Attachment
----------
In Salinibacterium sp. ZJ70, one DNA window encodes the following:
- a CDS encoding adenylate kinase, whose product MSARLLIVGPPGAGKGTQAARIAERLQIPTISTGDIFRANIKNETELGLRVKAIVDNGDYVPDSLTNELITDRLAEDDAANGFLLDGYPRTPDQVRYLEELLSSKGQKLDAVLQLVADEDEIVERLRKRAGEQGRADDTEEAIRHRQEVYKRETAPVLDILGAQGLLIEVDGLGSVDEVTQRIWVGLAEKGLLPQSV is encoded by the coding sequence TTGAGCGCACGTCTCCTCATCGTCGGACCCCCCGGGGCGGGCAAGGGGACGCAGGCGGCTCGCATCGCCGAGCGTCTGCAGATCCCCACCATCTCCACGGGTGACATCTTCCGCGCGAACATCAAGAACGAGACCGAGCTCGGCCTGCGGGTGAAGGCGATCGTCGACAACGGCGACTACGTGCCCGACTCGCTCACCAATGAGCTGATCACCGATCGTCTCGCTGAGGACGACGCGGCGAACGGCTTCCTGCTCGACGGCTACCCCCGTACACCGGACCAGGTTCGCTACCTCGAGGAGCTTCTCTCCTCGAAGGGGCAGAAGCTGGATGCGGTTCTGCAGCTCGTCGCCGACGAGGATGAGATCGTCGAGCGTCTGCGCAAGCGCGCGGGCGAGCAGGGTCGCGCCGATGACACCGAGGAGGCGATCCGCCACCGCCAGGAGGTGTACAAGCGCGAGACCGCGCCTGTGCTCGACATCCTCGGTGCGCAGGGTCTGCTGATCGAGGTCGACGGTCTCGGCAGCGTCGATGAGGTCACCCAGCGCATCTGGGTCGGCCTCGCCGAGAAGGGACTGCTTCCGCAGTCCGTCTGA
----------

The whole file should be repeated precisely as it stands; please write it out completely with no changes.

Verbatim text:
In Salinibacterium sp. ZJ70, one DNA window encodes the following:
- a CDS encoding adenylate kinase, whose product MSARLLIVGPPGAGKGTQAARIAERLQIPTISTGDIFRANIKNETELGLRVKAIVDNGDYVPDSLTNELITDRLAEDDAANGFLLDGYPRTPDQVRYLEELLSSKGQKLDAVLQLVADEDEIVERLRKRAGEQGRADDTEEAIRHRQEVYKRETAPVLDILGAQGLLIEVDGLGSVDEVTQRIWVGLAEKGLLPQSV is encoded by the coding sequence TTGAGCGCACGTCTCCTCATCGTCGGACCCCCCGGGGCGGGCAAGGGGACGCAGGCGGCTCGCATCGCCGAGCGTCTGCAGATCCCCACCATCTCCACGGGTGACATCTTCCGCGCGAACATCAAGAACGAGACCGAGCTCGGCCTGCGGGTGAAGGCGATCGTCGACAACGGCGACTACGTGCCCGACTCGCTCACCAATGAGCTGATCACCGATCGTCTCGCTGAGGACGACGCGGCGAACGGCTTCCTGCTCGACGGCTACCCCCGTACACCGGACCAGGTTCGCTACCTCGAGGAGCTTCTCTCCTCGAAGGGGCAGAAGCTGGATGCGGTTCTGCAGCTCGTCGCCGACGAGGATGAGATCGTCGAGCGTCTGCGCAAGCGCGCGGGCGAGCAGGGTCGCGCCGATGACACCGAGGAGGCGATCCGCCACCGCCAGGAGGTGTACAAGCGCGAGACCGCGCCTGTGCTCGACATCCTCGGTGCGCAGGGTCTGCTGATCGAGGTCGACGGTCTCGGCAGCGTCGATGAGGTCACCCAGCGCATCTGGGTCGGCCTCGCCGAGAAGGGACTGCTTCCGCAGTCCGTCTGA